What is Larry Thinking? #3 => The End of PHP 4 & Spam, Spam, Spam

August 8, 2007 — Leave a comment

In this edition…

About this Newsletter

Thanks to those that provided feedback on the previous two newsletters. Your comments really help to make this newsletter useful. Please keep your questions and suggestions coming.

As always, older newsletters are available online and you can also use the corresponding forum to start any discussions.

Some people said the last newsletter was too long and some thought it was fine. I thought it was too long, myself. This one is going to be a bit shorter, just because… My apologies, as well, for how long it’s been since the last one (nearly a month). I’ve been juggling many different projects, including a kitchen remodel, with very little success.

For the next newsletter, I’m going to write up some thoughts on finding good Web hosting, as I’m about to change my host for the nth time. If there’s enough interest, I might discuss some Mac OS X applications that I live and die with, but I’m not sure how many of you are using Mac OS X (statistically, it’s like 5% worldwide).

On the Web => The End of PHP 4

PHP has announced the end of version 4 support. Even though version 5 came out in 2004, only 20% of servers have adopted it. Mostly, I believe, this is because hosting companies stick to the lowest common denominator. PHP 5 will break some code and hosting companies couldn’t afford that risk. I think in part because of this slow adoption and because PHP 6 is right around the corner, the PHP group has said enough on PHP 4. After this year, they won’t release any more versions of PHP 4 except for critical security patches (and you’d hope those have all been found by now). The recommendation is that servers make the move to PHP 5 over the next few months. A migration guide is available in the PHP manual.

Coincidentally, a couple of weeks ago I had to make a decision as to what versions of PHP and MySQL to support in the third edition of my “PHP and MySQL for Dynamic Web Sites”. I also decided to drop coverage of PHP 4 and MySQL 4. Trying to support older versions of these technologies would make less room for information about the newer versions, thereby watering down the book (the current edition will still be sold for PHP 4 users).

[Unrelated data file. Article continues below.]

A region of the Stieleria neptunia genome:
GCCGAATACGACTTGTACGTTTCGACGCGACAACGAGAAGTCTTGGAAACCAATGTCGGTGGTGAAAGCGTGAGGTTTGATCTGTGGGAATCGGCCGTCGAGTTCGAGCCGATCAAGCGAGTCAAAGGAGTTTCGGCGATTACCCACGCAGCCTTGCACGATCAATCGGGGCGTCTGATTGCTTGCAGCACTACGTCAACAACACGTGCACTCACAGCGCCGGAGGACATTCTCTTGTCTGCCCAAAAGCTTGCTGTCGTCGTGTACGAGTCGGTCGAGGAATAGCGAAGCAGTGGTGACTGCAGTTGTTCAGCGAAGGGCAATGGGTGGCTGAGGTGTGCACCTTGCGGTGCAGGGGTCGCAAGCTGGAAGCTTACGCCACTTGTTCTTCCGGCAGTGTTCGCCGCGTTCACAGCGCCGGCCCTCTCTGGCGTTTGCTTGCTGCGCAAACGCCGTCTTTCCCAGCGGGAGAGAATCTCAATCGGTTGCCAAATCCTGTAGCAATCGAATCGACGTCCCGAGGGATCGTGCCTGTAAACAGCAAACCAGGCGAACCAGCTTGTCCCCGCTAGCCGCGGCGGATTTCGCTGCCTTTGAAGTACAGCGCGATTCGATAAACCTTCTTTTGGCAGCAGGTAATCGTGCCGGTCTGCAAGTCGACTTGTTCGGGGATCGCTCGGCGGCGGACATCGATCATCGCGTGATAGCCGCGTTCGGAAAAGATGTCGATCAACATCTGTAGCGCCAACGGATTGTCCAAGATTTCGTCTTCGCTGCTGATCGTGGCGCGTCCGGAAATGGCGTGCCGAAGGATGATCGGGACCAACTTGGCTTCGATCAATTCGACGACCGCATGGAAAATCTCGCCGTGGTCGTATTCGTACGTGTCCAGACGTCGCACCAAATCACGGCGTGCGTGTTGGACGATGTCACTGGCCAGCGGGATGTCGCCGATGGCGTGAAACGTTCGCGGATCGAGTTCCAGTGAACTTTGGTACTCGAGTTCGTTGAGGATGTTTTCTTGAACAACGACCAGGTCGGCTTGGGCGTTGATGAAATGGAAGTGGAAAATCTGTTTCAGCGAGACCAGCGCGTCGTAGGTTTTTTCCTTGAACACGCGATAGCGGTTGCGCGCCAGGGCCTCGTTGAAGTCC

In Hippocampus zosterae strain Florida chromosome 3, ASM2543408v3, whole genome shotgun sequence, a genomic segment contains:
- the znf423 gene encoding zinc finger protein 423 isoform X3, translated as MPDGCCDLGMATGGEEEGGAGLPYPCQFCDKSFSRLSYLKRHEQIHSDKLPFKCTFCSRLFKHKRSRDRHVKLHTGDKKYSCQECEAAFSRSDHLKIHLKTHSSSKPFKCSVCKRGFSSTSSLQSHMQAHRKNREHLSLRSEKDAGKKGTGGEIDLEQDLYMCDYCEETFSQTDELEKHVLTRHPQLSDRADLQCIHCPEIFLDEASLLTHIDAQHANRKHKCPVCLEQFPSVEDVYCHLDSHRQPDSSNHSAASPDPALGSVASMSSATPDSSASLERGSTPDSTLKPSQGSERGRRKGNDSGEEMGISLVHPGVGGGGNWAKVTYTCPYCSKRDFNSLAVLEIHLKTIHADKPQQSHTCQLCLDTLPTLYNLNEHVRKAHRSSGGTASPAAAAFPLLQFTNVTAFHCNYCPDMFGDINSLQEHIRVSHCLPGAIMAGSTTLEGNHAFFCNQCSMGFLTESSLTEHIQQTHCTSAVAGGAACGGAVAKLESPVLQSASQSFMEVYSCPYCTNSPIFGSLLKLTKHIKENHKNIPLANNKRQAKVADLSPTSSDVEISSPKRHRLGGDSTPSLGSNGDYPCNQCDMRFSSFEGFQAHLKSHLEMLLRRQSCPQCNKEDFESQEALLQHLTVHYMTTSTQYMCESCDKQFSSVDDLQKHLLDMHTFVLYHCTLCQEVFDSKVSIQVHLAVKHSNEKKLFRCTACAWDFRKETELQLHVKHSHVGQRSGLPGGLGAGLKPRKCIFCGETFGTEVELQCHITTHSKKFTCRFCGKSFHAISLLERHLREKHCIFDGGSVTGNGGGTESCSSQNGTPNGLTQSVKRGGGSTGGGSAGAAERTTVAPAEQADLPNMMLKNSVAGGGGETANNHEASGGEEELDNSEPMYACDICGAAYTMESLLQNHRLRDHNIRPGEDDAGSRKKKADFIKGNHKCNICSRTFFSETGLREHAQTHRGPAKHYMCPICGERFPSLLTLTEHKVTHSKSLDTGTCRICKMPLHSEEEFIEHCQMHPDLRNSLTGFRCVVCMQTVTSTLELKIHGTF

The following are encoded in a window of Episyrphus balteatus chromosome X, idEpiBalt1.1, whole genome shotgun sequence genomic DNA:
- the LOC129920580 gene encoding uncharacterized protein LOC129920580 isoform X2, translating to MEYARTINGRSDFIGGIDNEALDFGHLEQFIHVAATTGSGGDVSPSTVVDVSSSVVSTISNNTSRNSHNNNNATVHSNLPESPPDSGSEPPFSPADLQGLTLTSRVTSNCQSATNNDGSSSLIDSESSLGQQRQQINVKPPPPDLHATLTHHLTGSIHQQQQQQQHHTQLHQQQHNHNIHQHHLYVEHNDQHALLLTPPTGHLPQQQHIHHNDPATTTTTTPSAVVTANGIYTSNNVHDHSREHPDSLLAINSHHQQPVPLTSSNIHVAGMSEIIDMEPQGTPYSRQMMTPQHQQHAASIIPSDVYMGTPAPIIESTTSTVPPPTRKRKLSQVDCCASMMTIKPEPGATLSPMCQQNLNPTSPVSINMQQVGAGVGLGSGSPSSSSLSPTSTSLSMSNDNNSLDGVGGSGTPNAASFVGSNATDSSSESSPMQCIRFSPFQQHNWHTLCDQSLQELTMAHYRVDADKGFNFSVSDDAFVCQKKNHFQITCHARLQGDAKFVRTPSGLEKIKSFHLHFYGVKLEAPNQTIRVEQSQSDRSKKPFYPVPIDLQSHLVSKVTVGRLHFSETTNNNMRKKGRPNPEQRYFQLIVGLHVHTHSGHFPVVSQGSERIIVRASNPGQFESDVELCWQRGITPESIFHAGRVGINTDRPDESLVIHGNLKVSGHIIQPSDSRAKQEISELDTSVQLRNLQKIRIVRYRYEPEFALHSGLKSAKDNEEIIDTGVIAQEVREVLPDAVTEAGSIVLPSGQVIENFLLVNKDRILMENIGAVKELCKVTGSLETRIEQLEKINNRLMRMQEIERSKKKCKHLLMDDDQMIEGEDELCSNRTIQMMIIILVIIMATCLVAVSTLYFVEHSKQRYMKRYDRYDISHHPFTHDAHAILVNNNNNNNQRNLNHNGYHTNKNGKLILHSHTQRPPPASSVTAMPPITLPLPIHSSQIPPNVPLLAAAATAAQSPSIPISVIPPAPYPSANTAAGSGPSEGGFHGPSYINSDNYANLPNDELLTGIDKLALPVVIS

What is Larry Thinking => Spam, Spam, Spam

A fair amount of my time lately has been spent dealing with spam. I tried to ignore it for as long as possible, but I was getting like 300 spam messages per day so something had to be done.

The big mistake that I made was publishing my email address on my Web site in literal form. Spambots scour the Web looking for email addresses to harvest. Harvested addresses are then shared or sold, so having the same email address for eight years compounded the problem (like interest, but in a bad way). Some years ago I started using JavaScript to encode the email address. This makes it harder for a bot to see it, but not impossible. As with most security things, harder is better, but not necessarily enough.

Another cause for spam was sending messages to PHP and other newsgroups. These messages are archived online, meaning that all of those addresses are harvestable, too. There’s not much that can be done about this short of using a fake or altered email address in your postings, something like REMOVE-larry-THIS-TOO@example.com. The alteration can’t be too obvious or else the spambot can figure it out. (My forum will not show email addresses by default, in case you were wondering.)

I’m torn on the subject of spam filters. They sound like a good idea but there are two problems. First, some non-spam will get marked as spam, meaning you may never see it, which is very bad. Second, some spam will not be marked as spam (not a big problem, but it leads to situations like where my aunt thought she had really won a Dutch lottery because it wasn’t flagged as spam, yikes!). In the end, I have my server and mail client put everything they think is spam in a special folder, then look through it manually. There’s no spam filter as accurate as a person.